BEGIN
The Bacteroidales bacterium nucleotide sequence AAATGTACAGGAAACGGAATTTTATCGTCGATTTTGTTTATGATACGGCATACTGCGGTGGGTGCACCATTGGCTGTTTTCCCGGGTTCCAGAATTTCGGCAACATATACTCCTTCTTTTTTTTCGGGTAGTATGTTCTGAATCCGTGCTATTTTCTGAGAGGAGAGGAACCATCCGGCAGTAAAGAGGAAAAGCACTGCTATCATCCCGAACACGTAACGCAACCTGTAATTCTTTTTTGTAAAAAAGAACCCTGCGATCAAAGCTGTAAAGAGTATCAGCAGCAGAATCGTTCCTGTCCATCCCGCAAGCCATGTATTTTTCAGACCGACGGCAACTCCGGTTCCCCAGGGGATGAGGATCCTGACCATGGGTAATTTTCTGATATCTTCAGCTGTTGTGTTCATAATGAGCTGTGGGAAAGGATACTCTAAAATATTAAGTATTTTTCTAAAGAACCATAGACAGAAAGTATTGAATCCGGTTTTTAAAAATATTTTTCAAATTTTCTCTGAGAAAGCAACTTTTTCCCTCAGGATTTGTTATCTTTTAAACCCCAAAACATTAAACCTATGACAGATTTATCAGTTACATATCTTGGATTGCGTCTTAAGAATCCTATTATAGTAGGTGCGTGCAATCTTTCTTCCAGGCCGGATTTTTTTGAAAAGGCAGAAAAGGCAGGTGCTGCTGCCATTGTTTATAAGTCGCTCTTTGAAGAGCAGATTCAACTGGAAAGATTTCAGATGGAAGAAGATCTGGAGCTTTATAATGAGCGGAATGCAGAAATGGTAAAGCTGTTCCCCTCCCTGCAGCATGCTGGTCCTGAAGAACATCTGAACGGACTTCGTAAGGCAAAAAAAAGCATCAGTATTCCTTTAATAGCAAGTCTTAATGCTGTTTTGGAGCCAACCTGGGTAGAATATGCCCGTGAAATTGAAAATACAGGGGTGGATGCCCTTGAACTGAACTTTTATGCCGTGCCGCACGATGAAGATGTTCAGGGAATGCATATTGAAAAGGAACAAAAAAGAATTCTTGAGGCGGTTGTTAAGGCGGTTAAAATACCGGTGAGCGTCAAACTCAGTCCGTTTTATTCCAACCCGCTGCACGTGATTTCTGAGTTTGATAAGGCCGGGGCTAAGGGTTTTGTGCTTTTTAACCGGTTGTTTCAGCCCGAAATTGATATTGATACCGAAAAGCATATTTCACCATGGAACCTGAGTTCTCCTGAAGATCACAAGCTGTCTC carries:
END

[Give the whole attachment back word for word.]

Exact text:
The Bacteroidales bacterium nucleotide sequence AAATGTACAGGAAACGGAATTTTATCGTCGATTTTGTTTATGATACGGCATACTGCGGTGGGTGCACCATTGGCTGTTTTCCCGGGTTCCAGAATTTCGGCAACATATACTCCTTCTTTTTTTTCGGGTAGTATGTTCTGAATCCGTGCTATTTTCTGAGAGGAGAGGAACCATCCGGCAGTAAAGAGGAAAAGCACTGCTATCATCCCGAACACGTAACGCAACCTGTAATTCTTTTTTGTAAAAAAGAACCCTGCGATCAAAGCTGTAAAGAGTATCAGCAGCAGAATCGTTCCTGTCCATCCCGCAAGCCATGTATTTTTCAGACCGACGGCAACTCCGGTTCCCCAGGGGATGAGGATCCTGACCATGGGTAATTTTCTGATATCTTCAGCTGTTGTGTTCATAATGAGCTGTGGGAAAGGATACTCTAAAATATTAAGTATTTTTCTAAAGAACCATAGACAGAAAGTATTGAATCCGGTTTTTAAAAATATTTTTCAAATTTTCTCTGAGAAAGCAACTTTTTCCCTCAGGATTTGTTATCTTTTAAACCCCAAAACATTAAACCTATGACAGATTTATCAGTTACATATCTTGGATTGCGTCTTAAGAATCCTATTATAGTAGGTGCGTGCAATCTTTCTTCCAGGCCGGATTTTTTTGAAAAGGCAGAAAAGGCAGGTGCTGCTGCCATTGTTTATAAGTCGCTCTTTGAAGAGCAGATTCAACTGGAAAGATTTCAGATGGAAGAAGATCTGGAGCTTTATAATGAGCGGAATGCAGAAATGGTAAAGCTGTTCCCCTCCCTGCAGCATGCTGGTCCTGAAGAACATCTGAACGGACTTCGTAAGGCAAAAAAAAGCATCAGTATTCCTTTAATAGCAAGTCTTAATGCTGTTTTGGAGCCAACCTGGGTAGAATATGCCCGTGAAATTGAAAATACAGGGGTGGATGCCCTTGAACTGAACTTTTATGCCGTGCCGCACGATGAAGATGTTCAGGGAATGCATATTGAAAAGGAACAAAAAAGAATTCTTGAGGCGGTTGTTAAGGCGGTTAAAATACCGGTGAGCGTCAAACTCAGTCCGTTTTATTCCAACCCGCTGCACGTGATTTCTGAGTTTGATAAGGCCGGGGCTAAGGGTTTTGTGCTTTTTAACCGGTTGTTTCAGCCCGAAATTGATATTGATACCGAAAAGCATATTTCACCATGGAACCTGAGTTCTCCTGAAGATCACAAGCTGTCTC carries: